Communicating with clients

The way we communicate with clients is especially important because much of our communication takes place via email and over the phone. It’s always preferable to meet a client in person at least once, as meeting face to face helps to build stronger relationships, although of course this is not always possible.

Below is a list of the ways we connect with clients, but whatever channel we use it’s always important to be friendly, honest and open and to be mindful of the language we use in any communication and how the client may receive this.


Much of our communication with clients is via email. Please read our email guidelines for best practice when writing emails.


We take turns manning the main phone line through Soho 66. If you will be manning the phone line we will send you a short video with instructions, so you know how to ensure calls are also directed to your (work) mobile.

There are a couple of articles in The Granary that may be useful to have handy when dealing with phone enquiries:

Phone Handling

Questions to ask of new enquiries.


We often use Skype to hold face to face client meetings when we are not able to meet in person.

Internal Communication

Of course it goes without saying that here at Wholegrain, we treat each other with kindness and respect, and communicate in a way that reflects this.

Being a team that works mostly remotely can pose a challenge. However, regular communication through a variety of channels helps to stay in touch and build strong relationships with our colleagues, wherever they may be in the world. Here’s how we do this:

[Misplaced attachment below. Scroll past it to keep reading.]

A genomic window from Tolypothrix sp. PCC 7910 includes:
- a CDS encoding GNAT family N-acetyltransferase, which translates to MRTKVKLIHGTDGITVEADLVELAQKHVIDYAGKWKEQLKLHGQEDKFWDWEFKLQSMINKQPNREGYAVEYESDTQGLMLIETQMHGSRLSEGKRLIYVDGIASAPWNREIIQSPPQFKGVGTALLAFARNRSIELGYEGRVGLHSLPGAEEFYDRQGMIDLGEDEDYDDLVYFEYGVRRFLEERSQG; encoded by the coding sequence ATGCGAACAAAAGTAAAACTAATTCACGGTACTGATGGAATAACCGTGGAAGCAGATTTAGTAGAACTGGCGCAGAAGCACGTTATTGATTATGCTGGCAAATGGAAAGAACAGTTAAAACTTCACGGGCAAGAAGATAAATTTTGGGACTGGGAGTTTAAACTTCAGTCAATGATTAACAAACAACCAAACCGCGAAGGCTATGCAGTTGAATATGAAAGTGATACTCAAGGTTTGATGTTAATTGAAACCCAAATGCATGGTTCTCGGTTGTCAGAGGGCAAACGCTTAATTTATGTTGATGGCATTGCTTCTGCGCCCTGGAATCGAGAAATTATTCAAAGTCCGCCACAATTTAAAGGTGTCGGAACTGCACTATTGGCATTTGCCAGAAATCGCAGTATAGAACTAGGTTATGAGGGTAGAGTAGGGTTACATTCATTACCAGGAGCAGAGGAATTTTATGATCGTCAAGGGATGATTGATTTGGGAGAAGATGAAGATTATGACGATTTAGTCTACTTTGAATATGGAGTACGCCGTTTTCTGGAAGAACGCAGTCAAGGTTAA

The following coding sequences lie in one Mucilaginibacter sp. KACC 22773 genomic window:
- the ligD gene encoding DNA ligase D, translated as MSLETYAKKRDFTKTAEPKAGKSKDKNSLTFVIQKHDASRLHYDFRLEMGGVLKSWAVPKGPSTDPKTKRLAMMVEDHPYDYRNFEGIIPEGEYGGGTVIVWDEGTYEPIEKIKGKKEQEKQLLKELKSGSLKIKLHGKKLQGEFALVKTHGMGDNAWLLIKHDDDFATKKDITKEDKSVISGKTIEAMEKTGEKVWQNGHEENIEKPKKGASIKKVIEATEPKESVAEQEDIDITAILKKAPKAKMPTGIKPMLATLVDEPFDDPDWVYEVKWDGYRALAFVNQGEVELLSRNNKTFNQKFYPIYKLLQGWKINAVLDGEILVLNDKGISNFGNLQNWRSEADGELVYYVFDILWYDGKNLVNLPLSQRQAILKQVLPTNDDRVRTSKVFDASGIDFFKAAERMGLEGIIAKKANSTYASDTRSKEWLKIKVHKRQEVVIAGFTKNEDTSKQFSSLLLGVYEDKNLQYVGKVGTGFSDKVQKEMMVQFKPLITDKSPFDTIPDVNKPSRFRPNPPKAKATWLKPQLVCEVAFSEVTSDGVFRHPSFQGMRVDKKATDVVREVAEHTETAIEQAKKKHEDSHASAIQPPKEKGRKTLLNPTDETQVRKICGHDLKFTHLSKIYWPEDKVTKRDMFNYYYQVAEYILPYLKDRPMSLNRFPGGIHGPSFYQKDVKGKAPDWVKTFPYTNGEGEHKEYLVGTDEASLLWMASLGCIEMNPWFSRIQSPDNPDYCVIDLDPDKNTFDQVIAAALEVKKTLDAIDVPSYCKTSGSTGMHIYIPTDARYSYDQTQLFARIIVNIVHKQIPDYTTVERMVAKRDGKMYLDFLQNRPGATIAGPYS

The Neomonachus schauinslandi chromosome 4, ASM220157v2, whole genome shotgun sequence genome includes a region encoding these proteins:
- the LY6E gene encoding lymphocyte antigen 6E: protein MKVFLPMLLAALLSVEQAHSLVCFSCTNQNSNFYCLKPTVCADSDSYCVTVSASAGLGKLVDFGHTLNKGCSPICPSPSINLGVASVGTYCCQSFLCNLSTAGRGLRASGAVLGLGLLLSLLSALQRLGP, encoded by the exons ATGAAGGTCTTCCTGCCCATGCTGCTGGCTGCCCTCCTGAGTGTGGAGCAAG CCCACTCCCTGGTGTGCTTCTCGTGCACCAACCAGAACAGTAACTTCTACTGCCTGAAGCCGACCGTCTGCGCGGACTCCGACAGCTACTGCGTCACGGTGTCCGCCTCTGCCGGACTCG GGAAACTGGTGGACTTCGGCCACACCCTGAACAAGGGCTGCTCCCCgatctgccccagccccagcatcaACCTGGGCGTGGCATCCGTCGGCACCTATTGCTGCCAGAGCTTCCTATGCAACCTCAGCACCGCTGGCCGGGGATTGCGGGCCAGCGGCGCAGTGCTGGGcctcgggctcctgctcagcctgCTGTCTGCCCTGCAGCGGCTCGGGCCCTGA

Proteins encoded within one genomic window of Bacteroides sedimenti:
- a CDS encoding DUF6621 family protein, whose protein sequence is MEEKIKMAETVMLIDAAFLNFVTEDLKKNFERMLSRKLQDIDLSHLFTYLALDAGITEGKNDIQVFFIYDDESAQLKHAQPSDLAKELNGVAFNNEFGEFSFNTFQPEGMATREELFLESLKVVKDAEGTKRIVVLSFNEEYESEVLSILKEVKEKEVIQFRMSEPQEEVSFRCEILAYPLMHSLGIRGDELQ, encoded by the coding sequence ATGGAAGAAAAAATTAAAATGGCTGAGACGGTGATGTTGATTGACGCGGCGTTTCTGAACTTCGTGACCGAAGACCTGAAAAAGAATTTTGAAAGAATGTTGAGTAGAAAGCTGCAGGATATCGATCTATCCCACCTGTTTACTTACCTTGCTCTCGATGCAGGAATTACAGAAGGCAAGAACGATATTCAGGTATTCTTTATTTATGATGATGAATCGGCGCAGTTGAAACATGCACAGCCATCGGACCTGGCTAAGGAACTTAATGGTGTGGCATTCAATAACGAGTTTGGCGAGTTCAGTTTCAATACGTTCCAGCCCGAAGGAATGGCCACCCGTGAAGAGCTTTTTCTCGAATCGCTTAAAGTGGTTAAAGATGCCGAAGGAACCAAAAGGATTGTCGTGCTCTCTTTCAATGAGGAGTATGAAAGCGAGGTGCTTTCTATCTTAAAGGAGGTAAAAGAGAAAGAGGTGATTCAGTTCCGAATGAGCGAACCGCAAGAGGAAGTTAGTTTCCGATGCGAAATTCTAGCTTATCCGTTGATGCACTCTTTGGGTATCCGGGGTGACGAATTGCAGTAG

We use Slack to communicate as a team. You’ll be added to our team Slack following your induction and you should always sign in when you are working so that the team can easily get hold of you. Slack is a bit like an internal twitter – you can send group messages, personal messages and tag someone with a @reply. It’s a great way to stay in touch with each other and not only for work related chats! We have several channels within which we talk about things we care about and get to know each other better. It also possible to make calls with Slack, although this works better some days than others!

You must have your details up to date on slack, such as your phone numbers (work and personal in case of emergency) and Skype ID. This is important so that a member of team can contact you or pass your details on for clients to reach you.


We use RedBooth to keep track of all projects – all your tasks will be sent here and you can create your own tasks as well. Its features enable you to assign tasks to individuals or groups, comment on a task, message your colleagues (although we tend to stick to slack for instant messages as we all have this open more of the time) and much more.

Your role will define which workspaces or tasks you will be involved in. There is a Wholegrain Guide to RedBooth here on the Granary, with further information about how we use it to manage projects.


It is recommended to have a Skype ID in addition to Slack. You can use an existing ID if you have one. This is both as a backup to our internal channels (and it’s nice to see each other sometimes when we’re working remotely!) and is also great for contacting clients, especially those we are unable to meet with in person.


Why Wireframe?

Many a time, project managers in the process of creating an awesome website for a client often jump straight from a client brief, into building the required web pages. I have recently come to learn that regardless of how exciting this process might be, it is probably much like an architect building a house without the blueprint. That’s right, even web designers need their very own blueprint, but in our world, it’s often referred to as a Wireframe.